Construction of the Sean Heuston Bridge began in 1827 on Dublin’s western edges. It was financed by public subscription to commemorate King George IV’s 1821 visit to Dublin. Known as the “Kingsbridge,” it opened in 1829, and is “Possibly Ireland’s oldest cast-iron road bridge . . .” It was renamed in 1941 for the executed hero of the 1916 Easter Rising. (It had previously been the Patrick Sarsfield Bridge, named after the seventeenth-century hero.) Now it is “One of the more decorous bridges over the Liffey, with its elegant cast-iron sides . . . a favourite of many a Dubliner who, showing their long memories, even today still refer to the ‘Kingsbridge.’”
The authors relate that O’Connell Bridge (1880) replaced the old Carlisle Bridge of 1794 and construction took two-and-a-half years to complete its classical design. The old arches “were demolished and the new section was built upon the remains of the old piers.” Notably, the “classical design mimicked the bridge of old yet improved upon that narrow, humpbacked structure by being almost three times as wide and having a lower gradient.” Charles V. Harrison sculpted new representations of the Atlantic and Anna Livia to replace old keystones. However, in May 1880 disputes arose over the bridge’s naming. Power struggles erupted between the Port and Docks Board which had commissioned the bridge, and Dublin Corporation which claimed naming rights. The Board installed a plaque calling it the Carlisle Bridge, and Dublin Corporation threatened to paint the name “O’Connell on every stone and lamp post of the bridge.” Daniel O’Connell (1775-1847) was a revered political leader who promoted Catholic emancipation and repeal of the Act of Union with Great Britain, and naming the new bridge for him was “designed to break the tradition of naming Dublin’s bridges and streets in honour of English viceroys.” Continuing restoration work delivers the historic bridge as “hardly a mere structure – more a destination at the very heart of Dublin.”
The Rosie Hackett Bridge of 2014 was the “first ever purpose-built bridge giving priority to public transport.” It is currently the only Liffey River Bridge named for a woman who fought for women’s rights. Hackett, born in 1892, had lived in a tenement near where the bridge now stands, and had fought for better working conditions for her fellow women factory workers. (No workers’ paradise there.) As a member of the Irish Citizen Army she “saw action in 1916 at the College of Surgeons with Countess Markievicz and Michael Mallin. Released from Kilmainham Gaol, she refocused her considerable talents into re-forming the Irish Women Workers’ Union and served the trade union movement for the rest of her working life.” Architecturally, the Rosie Hackett “bridge is simple in design and sensitive to its surroundings – a low-arched, single-span, concrete structure . . . minimally intrusive upon the surrounding historic quayside and the river itself.”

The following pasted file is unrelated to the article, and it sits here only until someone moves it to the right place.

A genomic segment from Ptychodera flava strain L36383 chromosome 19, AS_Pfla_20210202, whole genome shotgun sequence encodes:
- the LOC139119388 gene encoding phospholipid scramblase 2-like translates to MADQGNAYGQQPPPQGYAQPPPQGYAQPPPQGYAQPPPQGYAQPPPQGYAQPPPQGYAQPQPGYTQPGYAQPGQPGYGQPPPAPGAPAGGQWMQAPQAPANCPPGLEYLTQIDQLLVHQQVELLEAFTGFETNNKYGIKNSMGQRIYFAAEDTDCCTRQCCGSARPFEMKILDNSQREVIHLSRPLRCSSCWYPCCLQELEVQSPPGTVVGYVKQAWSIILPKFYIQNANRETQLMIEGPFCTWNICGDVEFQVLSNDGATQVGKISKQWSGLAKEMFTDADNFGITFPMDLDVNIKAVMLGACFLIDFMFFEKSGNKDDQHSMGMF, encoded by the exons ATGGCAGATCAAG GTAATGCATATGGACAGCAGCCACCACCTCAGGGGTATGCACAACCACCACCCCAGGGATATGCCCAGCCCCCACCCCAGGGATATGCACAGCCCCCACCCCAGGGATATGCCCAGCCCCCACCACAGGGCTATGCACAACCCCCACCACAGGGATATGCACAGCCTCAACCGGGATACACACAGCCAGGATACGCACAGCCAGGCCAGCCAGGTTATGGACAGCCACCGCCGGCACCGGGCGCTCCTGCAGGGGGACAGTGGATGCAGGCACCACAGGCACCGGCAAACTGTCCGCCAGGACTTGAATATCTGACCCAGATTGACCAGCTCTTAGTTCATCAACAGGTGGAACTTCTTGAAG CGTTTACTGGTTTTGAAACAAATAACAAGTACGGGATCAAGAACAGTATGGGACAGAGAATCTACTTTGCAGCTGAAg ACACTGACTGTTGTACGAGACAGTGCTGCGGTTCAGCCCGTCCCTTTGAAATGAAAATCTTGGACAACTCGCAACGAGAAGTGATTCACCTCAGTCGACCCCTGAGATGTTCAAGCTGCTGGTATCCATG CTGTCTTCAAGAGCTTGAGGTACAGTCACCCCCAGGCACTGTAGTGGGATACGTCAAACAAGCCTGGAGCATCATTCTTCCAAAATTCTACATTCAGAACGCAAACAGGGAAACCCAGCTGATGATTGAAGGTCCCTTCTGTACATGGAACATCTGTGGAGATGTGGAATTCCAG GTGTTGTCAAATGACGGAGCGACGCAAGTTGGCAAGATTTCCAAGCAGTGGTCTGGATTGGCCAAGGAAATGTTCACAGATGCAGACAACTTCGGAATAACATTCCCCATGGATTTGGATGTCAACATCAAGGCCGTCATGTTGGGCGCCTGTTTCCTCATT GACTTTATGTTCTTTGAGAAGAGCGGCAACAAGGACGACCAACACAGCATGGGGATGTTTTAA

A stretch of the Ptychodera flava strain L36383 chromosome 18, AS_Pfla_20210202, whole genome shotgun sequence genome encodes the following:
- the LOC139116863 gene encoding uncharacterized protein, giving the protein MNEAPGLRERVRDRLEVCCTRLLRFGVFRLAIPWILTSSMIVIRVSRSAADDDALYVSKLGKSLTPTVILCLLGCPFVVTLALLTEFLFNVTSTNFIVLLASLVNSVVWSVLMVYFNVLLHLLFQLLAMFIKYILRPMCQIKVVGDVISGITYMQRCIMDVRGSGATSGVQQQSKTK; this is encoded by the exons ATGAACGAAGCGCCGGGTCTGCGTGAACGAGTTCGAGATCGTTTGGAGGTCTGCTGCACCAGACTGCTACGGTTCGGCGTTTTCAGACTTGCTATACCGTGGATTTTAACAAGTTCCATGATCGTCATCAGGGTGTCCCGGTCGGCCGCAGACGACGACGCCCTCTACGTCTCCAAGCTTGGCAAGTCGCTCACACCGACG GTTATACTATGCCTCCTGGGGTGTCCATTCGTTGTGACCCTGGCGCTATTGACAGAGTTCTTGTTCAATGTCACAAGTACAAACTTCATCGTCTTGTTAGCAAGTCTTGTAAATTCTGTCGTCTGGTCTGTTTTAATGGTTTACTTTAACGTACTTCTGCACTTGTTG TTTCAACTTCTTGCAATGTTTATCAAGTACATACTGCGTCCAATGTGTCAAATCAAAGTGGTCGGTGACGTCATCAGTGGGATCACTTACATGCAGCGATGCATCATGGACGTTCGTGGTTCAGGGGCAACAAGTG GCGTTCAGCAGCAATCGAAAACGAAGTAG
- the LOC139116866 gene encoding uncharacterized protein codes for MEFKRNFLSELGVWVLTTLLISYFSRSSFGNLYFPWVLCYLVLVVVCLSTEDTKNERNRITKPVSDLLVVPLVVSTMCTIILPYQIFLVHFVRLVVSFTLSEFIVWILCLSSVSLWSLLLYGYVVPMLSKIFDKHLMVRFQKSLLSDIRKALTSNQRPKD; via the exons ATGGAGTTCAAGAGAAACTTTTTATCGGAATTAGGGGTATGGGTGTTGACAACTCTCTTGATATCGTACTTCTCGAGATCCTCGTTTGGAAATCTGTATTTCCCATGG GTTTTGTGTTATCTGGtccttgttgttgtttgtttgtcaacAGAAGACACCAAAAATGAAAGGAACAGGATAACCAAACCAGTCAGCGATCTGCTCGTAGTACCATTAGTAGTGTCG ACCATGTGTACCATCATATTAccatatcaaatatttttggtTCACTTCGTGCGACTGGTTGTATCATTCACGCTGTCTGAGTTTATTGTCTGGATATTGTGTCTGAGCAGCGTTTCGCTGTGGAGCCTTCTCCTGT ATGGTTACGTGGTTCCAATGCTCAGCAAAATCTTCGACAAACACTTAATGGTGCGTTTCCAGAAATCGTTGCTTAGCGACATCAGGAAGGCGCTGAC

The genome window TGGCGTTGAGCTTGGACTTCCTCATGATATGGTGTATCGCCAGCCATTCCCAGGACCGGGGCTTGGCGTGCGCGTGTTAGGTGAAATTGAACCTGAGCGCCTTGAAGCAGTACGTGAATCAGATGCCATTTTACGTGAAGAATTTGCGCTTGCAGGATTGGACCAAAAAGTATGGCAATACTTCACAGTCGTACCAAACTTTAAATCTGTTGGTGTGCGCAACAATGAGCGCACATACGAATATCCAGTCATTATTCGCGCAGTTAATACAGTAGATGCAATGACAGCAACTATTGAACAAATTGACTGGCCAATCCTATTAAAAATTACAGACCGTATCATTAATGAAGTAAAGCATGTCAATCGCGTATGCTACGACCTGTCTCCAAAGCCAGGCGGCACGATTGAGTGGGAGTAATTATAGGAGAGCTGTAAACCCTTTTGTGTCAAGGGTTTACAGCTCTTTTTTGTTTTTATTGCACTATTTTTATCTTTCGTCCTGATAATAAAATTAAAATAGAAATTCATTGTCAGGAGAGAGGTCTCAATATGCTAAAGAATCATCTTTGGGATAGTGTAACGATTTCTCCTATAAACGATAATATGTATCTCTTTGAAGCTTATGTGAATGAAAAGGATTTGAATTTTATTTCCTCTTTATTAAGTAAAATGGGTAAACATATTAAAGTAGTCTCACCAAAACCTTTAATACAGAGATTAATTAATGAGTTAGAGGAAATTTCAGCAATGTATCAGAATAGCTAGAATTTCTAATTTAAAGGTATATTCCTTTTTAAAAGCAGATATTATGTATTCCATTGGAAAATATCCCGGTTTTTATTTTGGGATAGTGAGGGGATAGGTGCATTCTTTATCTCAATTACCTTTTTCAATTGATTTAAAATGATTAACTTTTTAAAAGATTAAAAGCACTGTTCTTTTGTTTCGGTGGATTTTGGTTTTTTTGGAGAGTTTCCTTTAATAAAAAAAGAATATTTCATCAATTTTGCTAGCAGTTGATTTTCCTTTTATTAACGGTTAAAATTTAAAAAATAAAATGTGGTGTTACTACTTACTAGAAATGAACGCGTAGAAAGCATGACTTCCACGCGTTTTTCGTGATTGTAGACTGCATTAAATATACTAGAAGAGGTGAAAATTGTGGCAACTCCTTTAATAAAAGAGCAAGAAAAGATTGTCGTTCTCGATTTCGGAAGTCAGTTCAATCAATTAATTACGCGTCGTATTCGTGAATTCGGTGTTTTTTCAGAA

The Ha’Penny Bridge dates from 1816 and is the “first pedestrian-only crossing of the Liffey and the sixth oldest in the family of Liffey bridges.” It is a “single elliptical arch structure” that Black and Barry believe symbolizes the “quirky, friendly, jaunty nature of Dublin city to visitors and citizens alike.” Constructed of cast iron, it was renamed the Liffey Bridge in 1923. The bridge’s restoration was completed in 2001, and in 2003, “it was recognized by a European Union Cultural Heritage/Europa Nostra Award. Europe’s most prestigious heritage prize.” This glorious volume, a perfect gift for all ages, will be treasured through the generations. We only wish these bridges could talk!